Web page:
Conversation with Molly Rysman, Sissy Trinh, Theresa Hwang
Saturday, January 27, 2024; 1:30-3:30 PM
Los Angeles State Historic Park
How can we think of housing not only as an object but as a community and home? Why must Angelenos have to choose between public space and affordable housing? How does our public infrastructure, like parks and housing, invite or exclude some members of our city in their planning and use? Theresa Hyuna Hwang (moderator), Molly Rysman, and Sissy Trinh contend with these questions in their respective positions as architect and facilitator, government worker, and organizer to center residents in addressing equitable development within their communities. In conversation with Clockshop’s commissioned project, the underpinning, by artist Rodrigo Valenzuela, this cohort will examine how we can better imagine public housing and green, public spaces for Los Angeles through our collective consciousness and action.
ABOUT THE SPEAKERS
Theresa Hyuna Hwang (she/her) is a community-engaged architect, educator, facilitator, and founder of the Department of Beloved Places. She has spent over 15 years supporting equitable cultural community development across the US with multiple organizations and campaigns. She received her Master of Architecture from Harvard Graduate School of Design (2007) and a Bachelor of Science in Civil Engineering from Johns Hopkins University (2001). She is a licensed architect in California.
Molly Rysman (she/her) has spent over 20 years working to ensure that solutions to homelessness are developed with care and in community. Molly grew up in Maine and came to Los Angeles to attend the California Institute of the Arts for cinema. She pursued a career in housing justice, working for a variety of nonprofits, elected officials, and government agencies. She currently serves as the Director of Policy and Planning for Housing for Health within the Los Angeles County Department of Health Services. She has previously served as the Chief Program Officer for the Los Angeles Homeless Services Authority and as the Senior Homeless and Housing Deputy for Los Angeles County Supervisor Sheila Kuehl. In 2017, Molly was awarded a Stanton Fellowship, which allowed her to create the Reframing Homeless Solutions project and co-host the Housing Justice LA podcast.
Sissy Trinh (she/her) is the founder and Executive Director of the Southeast Asian Community Alliance (SEACA) in Los Angeles. SEACA engages in innovative organizing with youth on land use policy and equitable development campaigns and a new wave of gentrification slated for Chinatown that was proceeding with no meaningful input from residents. Under SEACA's mentorship, the youth learn about how decisions are made within City Hall and abstract concepts such as how zoning can impact rents, racial justice, and their community's overall quality of life in order for them to become powerful advocates to advance a comprehensive vision of social, economic and racial justice.
Arrival: Los Angeles State Historic Park is located at 1245 N Spring St, Los Angeles, CA 90012, directly adjacent to Chinatown and the Metro Gold Line. The reception will take place at the Roundhouse Bridge in the center of the main lawn. The park is located just 1 mile away from Los Angeles Union Station, making it accessible from several Metro routes. We highly recommend using public transportation, rideshare, biking, or carpooling.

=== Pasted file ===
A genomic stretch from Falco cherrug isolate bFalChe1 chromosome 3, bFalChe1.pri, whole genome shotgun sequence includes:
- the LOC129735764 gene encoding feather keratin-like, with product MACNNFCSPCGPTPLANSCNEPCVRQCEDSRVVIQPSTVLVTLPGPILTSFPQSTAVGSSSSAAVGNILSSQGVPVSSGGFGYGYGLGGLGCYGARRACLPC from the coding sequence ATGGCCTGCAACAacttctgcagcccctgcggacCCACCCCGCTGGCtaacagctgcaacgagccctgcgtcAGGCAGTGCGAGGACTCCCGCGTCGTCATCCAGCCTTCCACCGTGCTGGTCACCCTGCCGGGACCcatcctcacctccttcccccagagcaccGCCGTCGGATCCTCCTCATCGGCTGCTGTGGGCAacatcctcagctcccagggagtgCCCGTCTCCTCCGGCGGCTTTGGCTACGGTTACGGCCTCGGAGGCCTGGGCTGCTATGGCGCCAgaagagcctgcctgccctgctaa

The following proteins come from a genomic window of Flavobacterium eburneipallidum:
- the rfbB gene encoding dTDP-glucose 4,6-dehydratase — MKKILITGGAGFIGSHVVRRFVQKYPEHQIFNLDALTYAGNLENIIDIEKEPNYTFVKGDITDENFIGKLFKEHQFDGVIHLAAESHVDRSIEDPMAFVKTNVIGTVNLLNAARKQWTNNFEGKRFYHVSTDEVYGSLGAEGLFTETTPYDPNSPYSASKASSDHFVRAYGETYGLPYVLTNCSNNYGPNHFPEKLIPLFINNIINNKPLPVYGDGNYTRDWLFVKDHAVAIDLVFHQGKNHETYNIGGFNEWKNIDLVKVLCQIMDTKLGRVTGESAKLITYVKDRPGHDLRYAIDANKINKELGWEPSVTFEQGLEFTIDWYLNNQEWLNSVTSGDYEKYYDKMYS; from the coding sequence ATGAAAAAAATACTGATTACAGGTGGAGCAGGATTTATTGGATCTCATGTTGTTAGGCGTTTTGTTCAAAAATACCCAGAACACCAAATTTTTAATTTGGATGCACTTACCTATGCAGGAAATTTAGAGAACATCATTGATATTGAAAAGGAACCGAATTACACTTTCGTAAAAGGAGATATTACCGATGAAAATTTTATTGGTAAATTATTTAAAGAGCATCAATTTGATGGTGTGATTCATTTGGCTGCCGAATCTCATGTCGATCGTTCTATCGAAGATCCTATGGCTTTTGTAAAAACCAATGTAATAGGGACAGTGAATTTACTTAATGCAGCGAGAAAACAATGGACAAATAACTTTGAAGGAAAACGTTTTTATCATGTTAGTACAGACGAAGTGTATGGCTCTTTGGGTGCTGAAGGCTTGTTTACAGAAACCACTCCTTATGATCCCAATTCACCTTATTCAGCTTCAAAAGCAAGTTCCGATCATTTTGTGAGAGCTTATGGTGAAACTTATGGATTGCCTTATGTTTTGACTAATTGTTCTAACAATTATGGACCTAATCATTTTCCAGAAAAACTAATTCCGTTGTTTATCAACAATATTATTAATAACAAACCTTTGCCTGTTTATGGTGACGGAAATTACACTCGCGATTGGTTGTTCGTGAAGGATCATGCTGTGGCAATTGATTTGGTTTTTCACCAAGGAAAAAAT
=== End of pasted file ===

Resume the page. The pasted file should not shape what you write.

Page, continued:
Parking options: There is paid parking at 1501 N Spring Street, the main parking lot of the park, at $2/hour, up to $8 daily. The park will open the dirt overflow parking lot directly in front of the main parking lot which is free and first come, first served. There is also free street parking around the park. Please avoid parking near residential homes on the east side of Main Street and give yourself plenty of time to park and walk over!
Restrooms: There are several all-gender public restrooms and portapotties on site.
the underpinning was commissioned by Clockshop and supported through our long-standing partnership with California State Parks. The production of this work was generously supported by the National Endowment for the Arts and the California Arts Council, with additional support from the City of Los Angeles Department of Cultural Affairs, Los Angeles County Department of Arts and Culture, and Clockshop’s generous community of supporters.
Clockshop works with artists to deepen the connection between communities and public land, in order to build a shared vision of a future based in belonging and care.
As a Los Angeles-based arts and culture nonprofit, Clockshop produces free public programming and commissions contemporary artist projects on public land to better connect Angelenos to the land we live on.
We address the climate crisis as a cultural problem that requires equitable cultural solutions. Through long-term collaborations with artists, like-minded partners, and local stakeholders, Clockshop promotes ecological stewardship and climate resilience among the communities we serve.
Our projects center working-class communities of color in Los Angeles and aim to support the wellbeing and vitality of multiple communities. Whether Indigenous, African American, Latinx, Asian American, Pacific Islander, or immigrants living in LA, we shape the city’s future together.
We bring this mission to our work at Los Angeles State Historic Park in Chinatown and Rio de Los Angeles State Park (The Bowtie) in Glassell Park, in collaboration with California State Parks.
Learn more at Clockshop.org.